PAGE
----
A new study reveals the risks associated with older motherhood in Australia.
By
Madeleine King

Source:
AAP, Insight
16 Sep 2016 - 2:14 PM  UPDATED 26 Sep 2017 - 9:40 PM

A new study released in the medical journal, The Lancet, has found older mothers account for a significant portion of maternal deaths in Australia.

Despite only accounting for around 23 per cent of all childbirths in the country, the study found mothers over the age of the 35 made up 40 per cent of all maternal deaths.

The number is high in comparison to other childbearing years, with women only having a 5 per cent monthly chance of conceiving once they reach 40. 

The number of mothers over 35 in Australia has increased dramatically from just 5.5 per cent in 1975, the study also showed. It is the second highest figure in the world for older-age births, falling behind Spain. 

Speaking on next week's Insight program about older parents, gynecologist and obstetrics spokesperson for the Australian Medical Association (AMA), Dr Gino Pecoraro, says older mothers are at greater risk of health complications during pregnancy and birth.  

"Once they've actually gotten pregnant,  the risks are that we're putting the pregnancy on top of an older heart, an older set of lungs, an older set of kidneys and pregnancy does put a strain on all the body's organs," he says.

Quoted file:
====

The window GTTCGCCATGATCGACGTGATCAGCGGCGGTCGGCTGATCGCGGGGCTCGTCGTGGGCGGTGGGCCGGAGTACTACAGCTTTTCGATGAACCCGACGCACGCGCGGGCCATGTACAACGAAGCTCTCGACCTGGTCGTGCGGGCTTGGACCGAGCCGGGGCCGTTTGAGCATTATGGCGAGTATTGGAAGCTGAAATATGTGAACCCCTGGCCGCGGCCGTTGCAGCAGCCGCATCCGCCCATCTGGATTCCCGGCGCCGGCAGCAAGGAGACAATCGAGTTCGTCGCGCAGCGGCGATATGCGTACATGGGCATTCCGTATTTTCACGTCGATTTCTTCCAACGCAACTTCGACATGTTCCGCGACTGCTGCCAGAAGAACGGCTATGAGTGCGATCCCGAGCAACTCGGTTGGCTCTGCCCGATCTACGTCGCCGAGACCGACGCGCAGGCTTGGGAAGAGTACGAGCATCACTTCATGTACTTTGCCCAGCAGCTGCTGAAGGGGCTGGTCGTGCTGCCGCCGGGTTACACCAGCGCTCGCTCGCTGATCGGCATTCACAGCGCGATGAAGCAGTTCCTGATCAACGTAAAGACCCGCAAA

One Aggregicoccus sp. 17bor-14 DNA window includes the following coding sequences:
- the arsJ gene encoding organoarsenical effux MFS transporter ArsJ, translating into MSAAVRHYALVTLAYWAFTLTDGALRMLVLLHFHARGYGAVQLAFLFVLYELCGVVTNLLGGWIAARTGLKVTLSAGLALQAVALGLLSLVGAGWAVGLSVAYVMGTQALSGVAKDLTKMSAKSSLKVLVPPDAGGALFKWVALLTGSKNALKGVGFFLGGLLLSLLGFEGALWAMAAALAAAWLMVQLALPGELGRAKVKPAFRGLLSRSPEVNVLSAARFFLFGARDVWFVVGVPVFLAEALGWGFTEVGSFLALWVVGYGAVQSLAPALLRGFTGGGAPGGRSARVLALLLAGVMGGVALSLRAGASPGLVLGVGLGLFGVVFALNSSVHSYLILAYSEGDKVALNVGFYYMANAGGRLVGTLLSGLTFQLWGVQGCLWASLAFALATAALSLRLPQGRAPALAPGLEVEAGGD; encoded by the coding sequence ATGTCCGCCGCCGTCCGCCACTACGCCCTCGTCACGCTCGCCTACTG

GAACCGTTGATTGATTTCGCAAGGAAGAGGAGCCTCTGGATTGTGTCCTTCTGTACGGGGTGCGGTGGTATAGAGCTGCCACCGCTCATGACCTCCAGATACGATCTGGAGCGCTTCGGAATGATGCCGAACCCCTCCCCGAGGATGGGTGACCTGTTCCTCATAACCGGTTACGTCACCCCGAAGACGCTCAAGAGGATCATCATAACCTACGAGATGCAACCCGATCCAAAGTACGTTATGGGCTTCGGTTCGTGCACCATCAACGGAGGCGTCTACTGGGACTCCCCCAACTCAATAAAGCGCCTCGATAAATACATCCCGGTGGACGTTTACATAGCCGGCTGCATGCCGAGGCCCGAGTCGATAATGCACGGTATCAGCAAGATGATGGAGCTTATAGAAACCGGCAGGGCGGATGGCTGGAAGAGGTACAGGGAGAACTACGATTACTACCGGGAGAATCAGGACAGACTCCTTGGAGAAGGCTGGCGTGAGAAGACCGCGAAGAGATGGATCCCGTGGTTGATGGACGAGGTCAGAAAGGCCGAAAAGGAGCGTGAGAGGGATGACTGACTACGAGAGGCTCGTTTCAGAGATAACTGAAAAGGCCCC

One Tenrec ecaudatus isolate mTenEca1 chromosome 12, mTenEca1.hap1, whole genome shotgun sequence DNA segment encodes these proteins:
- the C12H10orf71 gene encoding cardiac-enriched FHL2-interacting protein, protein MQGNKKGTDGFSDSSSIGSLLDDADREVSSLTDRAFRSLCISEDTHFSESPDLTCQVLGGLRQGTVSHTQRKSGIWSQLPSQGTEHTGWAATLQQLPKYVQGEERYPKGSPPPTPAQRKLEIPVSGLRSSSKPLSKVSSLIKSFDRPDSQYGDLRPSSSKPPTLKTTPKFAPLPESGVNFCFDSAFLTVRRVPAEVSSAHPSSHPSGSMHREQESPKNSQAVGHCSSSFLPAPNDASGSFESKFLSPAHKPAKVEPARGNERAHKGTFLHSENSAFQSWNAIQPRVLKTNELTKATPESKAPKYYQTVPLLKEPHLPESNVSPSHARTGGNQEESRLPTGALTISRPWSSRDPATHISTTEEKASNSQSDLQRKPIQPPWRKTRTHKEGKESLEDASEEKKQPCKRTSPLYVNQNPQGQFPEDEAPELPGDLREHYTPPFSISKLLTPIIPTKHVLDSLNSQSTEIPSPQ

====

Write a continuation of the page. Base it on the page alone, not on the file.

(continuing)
He also notes there are greater risks of the placenta growing over the cervix (placenta previa), developing high blood pressure, pre-eclampsia, gestational diabetes, chromosomal changes to the baby and to deliver by caesarean section. 

"The average age of women in Australia getting pregnant is increasing, it's not decreasing with all the follow on effects of that," says Dr Pecoraro.  "So we do need to talk about it."

"I do think we need to make sure that the generation coming up does understand the limits ... IVF isn't a panacea for everything."

Dr Pecoraro allows all circumstances are unique, and context is important when considering cases of older motherhood. 

When asked why the rates of women over 40 having babies has increased, he acknowledges, "You can't pick when you fall in love." 

The study also found Australia to be one of the most expensive countries in the world for childbirth, behind the United States. 

Insight looks into the increasing number of older parents and asks: how old is too old to have a child? 

Further reading
Older Parents
How old is too old to have a child?
How old is too old for a safe pregnancy?
While it’s possible to conceive later in life it’s a risky decision, writes Hannah Brown.
Tasmanian woman has baby at 62
A Tasmanian woman has given birth to her first baby at the age of 62, making her Australia's oldest new mother.